Your web browser is not supported. For the best experience on, please upgrade to a modern browser such as Edge, Chrome, or Firefox


How to Use a Torque Wrench with a Crowfoot Wrench

When you connect a torque wrench with another tool, like a crowfoot wrench, it's important to pay attention to how the two tools are configured. You could be applying more or less torque than you intended to, depending on how the tools are working together.
If you place the crowfoot wrench at an angle 90-degrees to the torque wrench handle, the amount of torque you’re applying doesn’t change. You can set the torque wrench to the fastener’s torque specification and continue to use the torque wrench normally. This is because the center of the fastener remains on the same plane as it was before you added the crowfoot wrench, meaning that the overall effective length of the torque wrench stays the same.
Sometimes it’s not possible or desirable to work with your crowfoot wrench at a 90-degree angle to the wrench handle. In situations like this, you can still accurately measure torque. In fact, if you do a calculation based on the new total length of the torque wrench and crowfoot wrench combined, you‘ll be able to accurately measure torque with the crowfoot wrench in any position.
Use the torque conversion calculator provided below to adjust for using the crowfoot wrench at any angle. Please note that it’s always important to use proper technique in order to get accurate results with your torque wrench.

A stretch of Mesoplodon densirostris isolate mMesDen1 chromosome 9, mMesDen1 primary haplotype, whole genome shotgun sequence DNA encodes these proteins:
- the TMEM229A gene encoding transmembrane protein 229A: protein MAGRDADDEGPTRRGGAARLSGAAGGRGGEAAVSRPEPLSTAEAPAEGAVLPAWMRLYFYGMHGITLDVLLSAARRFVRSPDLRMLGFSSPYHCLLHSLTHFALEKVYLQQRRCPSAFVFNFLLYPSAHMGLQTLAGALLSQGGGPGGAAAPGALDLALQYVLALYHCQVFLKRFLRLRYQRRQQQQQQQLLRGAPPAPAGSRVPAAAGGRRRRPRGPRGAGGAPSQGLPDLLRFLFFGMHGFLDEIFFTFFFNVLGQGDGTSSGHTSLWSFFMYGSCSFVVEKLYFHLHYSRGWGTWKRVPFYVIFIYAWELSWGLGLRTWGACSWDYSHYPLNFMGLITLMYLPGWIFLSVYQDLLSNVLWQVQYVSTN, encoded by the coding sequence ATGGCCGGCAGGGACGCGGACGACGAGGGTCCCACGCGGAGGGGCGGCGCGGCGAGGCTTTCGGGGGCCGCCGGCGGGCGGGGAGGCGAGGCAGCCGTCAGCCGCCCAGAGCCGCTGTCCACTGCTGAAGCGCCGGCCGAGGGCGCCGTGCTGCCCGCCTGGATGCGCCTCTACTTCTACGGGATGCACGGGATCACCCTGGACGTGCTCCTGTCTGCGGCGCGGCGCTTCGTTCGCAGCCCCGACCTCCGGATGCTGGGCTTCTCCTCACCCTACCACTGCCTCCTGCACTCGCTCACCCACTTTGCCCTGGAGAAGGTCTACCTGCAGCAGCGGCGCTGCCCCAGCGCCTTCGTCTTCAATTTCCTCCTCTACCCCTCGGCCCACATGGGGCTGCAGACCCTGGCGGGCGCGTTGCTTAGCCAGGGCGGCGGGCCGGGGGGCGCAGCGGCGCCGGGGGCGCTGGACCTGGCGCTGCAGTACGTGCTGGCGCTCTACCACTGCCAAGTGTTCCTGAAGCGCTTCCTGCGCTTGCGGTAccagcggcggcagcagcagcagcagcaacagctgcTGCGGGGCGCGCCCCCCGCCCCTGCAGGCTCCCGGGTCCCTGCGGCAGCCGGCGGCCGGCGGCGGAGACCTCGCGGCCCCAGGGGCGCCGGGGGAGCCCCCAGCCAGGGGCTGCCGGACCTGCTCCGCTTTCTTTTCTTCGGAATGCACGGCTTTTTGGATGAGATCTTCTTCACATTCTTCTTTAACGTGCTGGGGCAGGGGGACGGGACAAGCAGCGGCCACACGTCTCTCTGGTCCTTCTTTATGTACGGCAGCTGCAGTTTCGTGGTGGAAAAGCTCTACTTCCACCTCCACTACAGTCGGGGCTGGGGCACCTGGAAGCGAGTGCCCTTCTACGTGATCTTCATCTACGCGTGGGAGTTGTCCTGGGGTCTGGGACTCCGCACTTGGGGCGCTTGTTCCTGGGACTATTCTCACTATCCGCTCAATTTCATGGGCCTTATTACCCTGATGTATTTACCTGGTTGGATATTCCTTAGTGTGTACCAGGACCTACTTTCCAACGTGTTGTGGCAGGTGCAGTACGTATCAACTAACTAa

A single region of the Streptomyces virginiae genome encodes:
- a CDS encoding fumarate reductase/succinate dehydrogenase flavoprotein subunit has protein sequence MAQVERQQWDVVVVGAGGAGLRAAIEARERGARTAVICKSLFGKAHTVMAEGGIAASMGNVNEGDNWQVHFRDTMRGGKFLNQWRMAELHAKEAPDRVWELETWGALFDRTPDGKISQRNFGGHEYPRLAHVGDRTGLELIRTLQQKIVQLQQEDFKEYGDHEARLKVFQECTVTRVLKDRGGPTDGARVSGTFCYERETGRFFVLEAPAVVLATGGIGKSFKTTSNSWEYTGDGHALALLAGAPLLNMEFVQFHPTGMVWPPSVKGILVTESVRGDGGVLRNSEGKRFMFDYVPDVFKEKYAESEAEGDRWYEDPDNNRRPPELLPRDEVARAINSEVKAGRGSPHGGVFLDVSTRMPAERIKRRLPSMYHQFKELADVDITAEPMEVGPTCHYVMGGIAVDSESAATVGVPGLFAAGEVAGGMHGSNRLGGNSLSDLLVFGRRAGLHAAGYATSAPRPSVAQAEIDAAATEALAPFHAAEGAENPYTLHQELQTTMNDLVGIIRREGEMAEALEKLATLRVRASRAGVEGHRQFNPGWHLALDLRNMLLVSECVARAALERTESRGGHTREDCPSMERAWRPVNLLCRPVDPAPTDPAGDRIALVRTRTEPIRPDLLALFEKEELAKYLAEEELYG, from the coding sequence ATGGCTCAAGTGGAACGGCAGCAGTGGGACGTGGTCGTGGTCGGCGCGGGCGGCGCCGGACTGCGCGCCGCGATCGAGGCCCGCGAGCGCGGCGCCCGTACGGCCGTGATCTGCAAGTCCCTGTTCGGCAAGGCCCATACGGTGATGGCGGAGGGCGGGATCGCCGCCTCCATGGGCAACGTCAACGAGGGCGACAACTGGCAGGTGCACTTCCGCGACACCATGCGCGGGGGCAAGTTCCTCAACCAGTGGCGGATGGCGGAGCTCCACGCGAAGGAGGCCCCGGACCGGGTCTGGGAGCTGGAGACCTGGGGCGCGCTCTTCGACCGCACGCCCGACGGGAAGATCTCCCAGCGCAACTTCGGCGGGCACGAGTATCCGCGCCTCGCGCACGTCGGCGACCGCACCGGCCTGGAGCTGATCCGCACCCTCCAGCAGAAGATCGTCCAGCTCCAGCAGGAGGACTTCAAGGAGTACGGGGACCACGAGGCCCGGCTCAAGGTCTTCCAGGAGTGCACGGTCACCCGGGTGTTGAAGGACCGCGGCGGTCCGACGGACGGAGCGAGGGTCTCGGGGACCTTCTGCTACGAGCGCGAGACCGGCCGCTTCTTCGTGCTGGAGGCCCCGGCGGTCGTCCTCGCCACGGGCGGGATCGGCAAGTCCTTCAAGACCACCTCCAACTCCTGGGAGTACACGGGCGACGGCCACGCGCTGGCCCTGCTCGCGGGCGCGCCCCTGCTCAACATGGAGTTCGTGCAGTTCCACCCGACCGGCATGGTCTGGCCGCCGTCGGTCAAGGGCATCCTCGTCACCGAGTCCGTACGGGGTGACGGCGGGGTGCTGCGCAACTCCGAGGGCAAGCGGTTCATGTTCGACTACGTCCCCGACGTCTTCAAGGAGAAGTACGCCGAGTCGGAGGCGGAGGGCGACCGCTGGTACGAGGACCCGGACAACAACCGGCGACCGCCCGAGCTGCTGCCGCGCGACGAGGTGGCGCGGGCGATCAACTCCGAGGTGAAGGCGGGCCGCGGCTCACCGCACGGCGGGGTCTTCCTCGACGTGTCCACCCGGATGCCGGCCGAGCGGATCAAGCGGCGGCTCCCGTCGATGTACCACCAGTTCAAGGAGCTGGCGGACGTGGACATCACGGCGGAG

(Set your torque wrench to this)

Diagram showing how to use the formula for a torque conversion Illustrated examples of torque conversions

The diagrams above show a representative sample of a Tekton split beam-style torque wrench. The formula assumes that the head and handle of the torque wrench are straight and that the flex head, if present, is not engaged.

Formula Inputs

T1Torque specification for the fastener.

LEffective length of the torque wrench. Measure from the center of the square drive tang to the indicator line on the handle of your Tekton torque wrench. First, set the torque wrench to the torque spec for the fastener (T1) and then measure in a straight line parallel to the body of the wrench. Most Tekton micrometer torque wrenches have a groove in the knurled handle grip. Tekton split beam torque wrenches have a line in the center of the handle. (For other brands of torque wrenches, check the manufacturer recommendations, or use the center of the handle grip if the manufacturer does not recommend a location).

CChange in length caused by the crowfoot wrench. Measure from the center of the fastener to the center of the square drive tang on the torque wrench. Measure in a line parallel to the body of the wrench. If the position of the crowfoot wrench decreases the effective length of the torque wrench, creating a negative change, then input this amount into the equation as a negative number.

Formula Output

T2Final torque wrench setting that you should use. This will correct for any change in leverage caused by using the crowfoot wrench.

By using the Torque Conversion Calculator, you agree that you alone are responsible for the conversion calculation, torque wrench setting, and any actual application of the conversion calculation.